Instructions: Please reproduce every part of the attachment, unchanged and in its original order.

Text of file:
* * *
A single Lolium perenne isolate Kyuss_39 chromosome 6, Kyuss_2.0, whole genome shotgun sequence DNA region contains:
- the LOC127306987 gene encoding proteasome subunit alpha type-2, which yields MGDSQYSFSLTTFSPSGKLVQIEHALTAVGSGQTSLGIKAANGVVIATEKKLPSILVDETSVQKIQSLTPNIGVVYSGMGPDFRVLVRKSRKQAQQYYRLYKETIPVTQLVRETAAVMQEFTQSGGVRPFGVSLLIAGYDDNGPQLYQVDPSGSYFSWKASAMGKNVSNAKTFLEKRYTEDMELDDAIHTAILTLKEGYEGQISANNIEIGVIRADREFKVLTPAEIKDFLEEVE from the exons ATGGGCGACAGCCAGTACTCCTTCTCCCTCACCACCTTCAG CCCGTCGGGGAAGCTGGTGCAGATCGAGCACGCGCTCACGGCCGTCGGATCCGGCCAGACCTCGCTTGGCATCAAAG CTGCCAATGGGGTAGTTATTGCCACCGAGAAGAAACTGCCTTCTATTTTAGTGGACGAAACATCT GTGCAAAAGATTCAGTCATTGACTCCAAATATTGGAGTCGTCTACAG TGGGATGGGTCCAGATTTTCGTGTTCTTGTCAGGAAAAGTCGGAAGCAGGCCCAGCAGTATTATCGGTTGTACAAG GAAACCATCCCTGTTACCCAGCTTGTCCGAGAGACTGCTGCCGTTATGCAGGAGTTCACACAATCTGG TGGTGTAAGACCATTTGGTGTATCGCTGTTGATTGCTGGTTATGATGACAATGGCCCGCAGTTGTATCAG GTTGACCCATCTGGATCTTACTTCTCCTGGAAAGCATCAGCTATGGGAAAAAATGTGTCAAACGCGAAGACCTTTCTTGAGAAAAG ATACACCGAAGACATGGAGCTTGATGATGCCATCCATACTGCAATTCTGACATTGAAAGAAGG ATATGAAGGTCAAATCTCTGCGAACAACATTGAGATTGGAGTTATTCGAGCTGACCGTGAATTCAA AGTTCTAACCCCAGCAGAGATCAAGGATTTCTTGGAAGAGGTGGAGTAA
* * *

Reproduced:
A single Lolium perenne isolate Kyuss_39 chromosome 6, Kyuss_2.0, whole genome shotgun sequence DNA region contains:
- the LOC127306987 gene encoding proteasome subunit alpha type-2, which yields MGDSQYSFSLTTFSPSGKLVQIEHALTAVGSGQTSLGIKAANGVVIATEKKLPSILVDETSVQKIQSLTPNIGVVYSGMGPDFRVLVRKSRKQAQQYYRLYKETIPVTQLVRETAAVMQEFTQSGGVRPFGVSLLIAGYDDNGPQLYQVDPSGSYFSWKASAMGKNVSNAKTFLEKRYTEDMELDDAIHTAILTLKEGYEGQISANNIEIGVIRADREFKVLTPAEIKDFLEEVE from the exons ATGGGCGACAGCCAGTACTCCTTCTCCCTCACCACCTTCAG CCCGTCGGGGAAGCTGGTGCAGATCGAGCACGCGCTCACGGCCGTCGGATCCGGCCAGACCTCGCTTGGCATCAAAG CTGCCAATGGGGTAGTTATTGCCACCGAGAAGAAACTGCCTTCTATTTTAGTGGACGAAACATCT GTGCAAAAGATTCAGTCATTGACTCCAAATATTGGAGTCGTCTACAG TGGGATGGGTCCAGATTTTCGTGTTCTTGTCAGGAAAAGTCGGAAGCAGGCCCAGCAGTATTATCGGTTGTACAAG GAAACCATCCCTGTTACCCAGCTTGTCCGAGAGACTGCTGCCGTTATGCAGGAGTTCACACAATCTGG TGGTGTAAGACCATTTGGTGTATCGCTGTTGATTGCTGGTTATGATGACAATGGCCCGCAGTTGTATCAG GTTGACCCATCTGGATCTTACTTCTCCTGGAAAGCATCAGCTATGGGAAAAAATGTGTCAAACGCGAAGACCTTTCTTGAGAAAAG ATACACCGAAGACATGGAGCTTGATGATGCCATCCATACTGCAATTCTGACATTGAAAGAAGG ATATGAAGGTCAAATCTCTGCGAACAACATTGAGATTGGAGTTATTCGAGCTGACCGTGAATTCAA AGTTCTAACCCCAGCAGAGATCAAGGATTTCTTGGAAGAGGTGGAGTAA